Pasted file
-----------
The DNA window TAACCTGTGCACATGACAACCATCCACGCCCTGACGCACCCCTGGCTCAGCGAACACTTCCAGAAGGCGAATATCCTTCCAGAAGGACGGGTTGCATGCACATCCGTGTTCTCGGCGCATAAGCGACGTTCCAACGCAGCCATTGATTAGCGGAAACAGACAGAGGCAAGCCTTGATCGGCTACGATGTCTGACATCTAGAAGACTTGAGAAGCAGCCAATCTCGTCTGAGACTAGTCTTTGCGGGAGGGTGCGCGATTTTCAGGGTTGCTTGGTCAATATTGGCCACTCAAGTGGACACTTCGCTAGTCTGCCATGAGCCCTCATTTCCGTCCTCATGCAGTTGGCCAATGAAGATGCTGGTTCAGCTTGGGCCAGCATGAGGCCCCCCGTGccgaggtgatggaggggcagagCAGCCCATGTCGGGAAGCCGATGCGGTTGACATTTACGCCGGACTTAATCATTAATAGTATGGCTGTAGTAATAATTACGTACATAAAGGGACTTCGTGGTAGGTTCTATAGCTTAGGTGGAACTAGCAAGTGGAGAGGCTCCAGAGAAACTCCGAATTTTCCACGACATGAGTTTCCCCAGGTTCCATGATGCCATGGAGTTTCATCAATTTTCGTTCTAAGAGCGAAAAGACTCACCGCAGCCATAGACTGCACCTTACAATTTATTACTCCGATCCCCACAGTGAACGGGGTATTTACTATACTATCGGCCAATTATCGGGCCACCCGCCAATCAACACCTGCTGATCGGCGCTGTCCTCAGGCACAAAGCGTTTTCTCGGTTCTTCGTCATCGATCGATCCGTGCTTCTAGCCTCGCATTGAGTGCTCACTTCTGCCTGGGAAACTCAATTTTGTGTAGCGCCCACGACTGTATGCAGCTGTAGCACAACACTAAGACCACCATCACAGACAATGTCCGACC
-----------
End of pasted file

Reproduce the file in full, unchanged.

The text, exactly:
The DNA window TAACCTGTGCACATGACAACCATCCACGCCCTGACGCACCCCTGGCTCAGCGAACACTTCCAGAAGGCGAATATCCTTCCAGAAGGACGGGTTGCATGCACATCCGTGTTCTCGGCGCATAAGCGACGTTCCAACGCAGCCATTGATTAGCGGAAACAGACAGAGGCAAGCCTTGATCGGCTACGATGTCTGACATCTAGAAGACTTGAGAAGCAGCCAATCTCGTCTGAGACTAGTCTTTGCGGGAGGGTGCGCGATTTTCAGGGTTGCTTGGTCAATATTGGCCACTCAAGTGGACACTTCGCTAGTCTGCCATGAGCCCTCATTTCCGTCCTCATGCAGTTGGCCAATGAAGATGCTGGTTCAGCTTGGGCCAGCATGAGGCCCCCCGTGccgaggtgatggaggggcagagCAGCCCATGTCGGGAAGCCGATGCGGTTGACATTTACGCCGGACTTAATCATTAATAGTATGGCTGTAGTAATAATTACGTACATAAAGGGACTTCGTGGTAGGTTCTATAGCTTAGGTGGAACTAGCAAGTGGAGAGGCTCCAGAGAAACTCCGAATTTTCCACGACATGAGTTTCCCCAGGTTCCATGATGCCATGGAGTTTCATCAATTTTCGTTCTAAGAGCGAAAAGACTCACCGCAGCCATAGACTGCACCTTACAATTTATTACTCCGATCCCCACAGTGAACGGGGTATTTACTATACTATCGGCCAATTATCGGGCCACCCGCCAATCAACACCTGCTGATCGGCGCTGTCCTCAGGCACAAAGCGTTTTCTCGGTTCTTCGTCATCGATCGATCCGTGCTTCTAGCCTCGCATTGAGTGCTCACTTCTGCCTGGGAAACTCAATTTTGTGTAGCGCCCACGACTGTATGCAGCTGTAGCACAACACTAAGACCACCATCACAGACAATGTCCGACC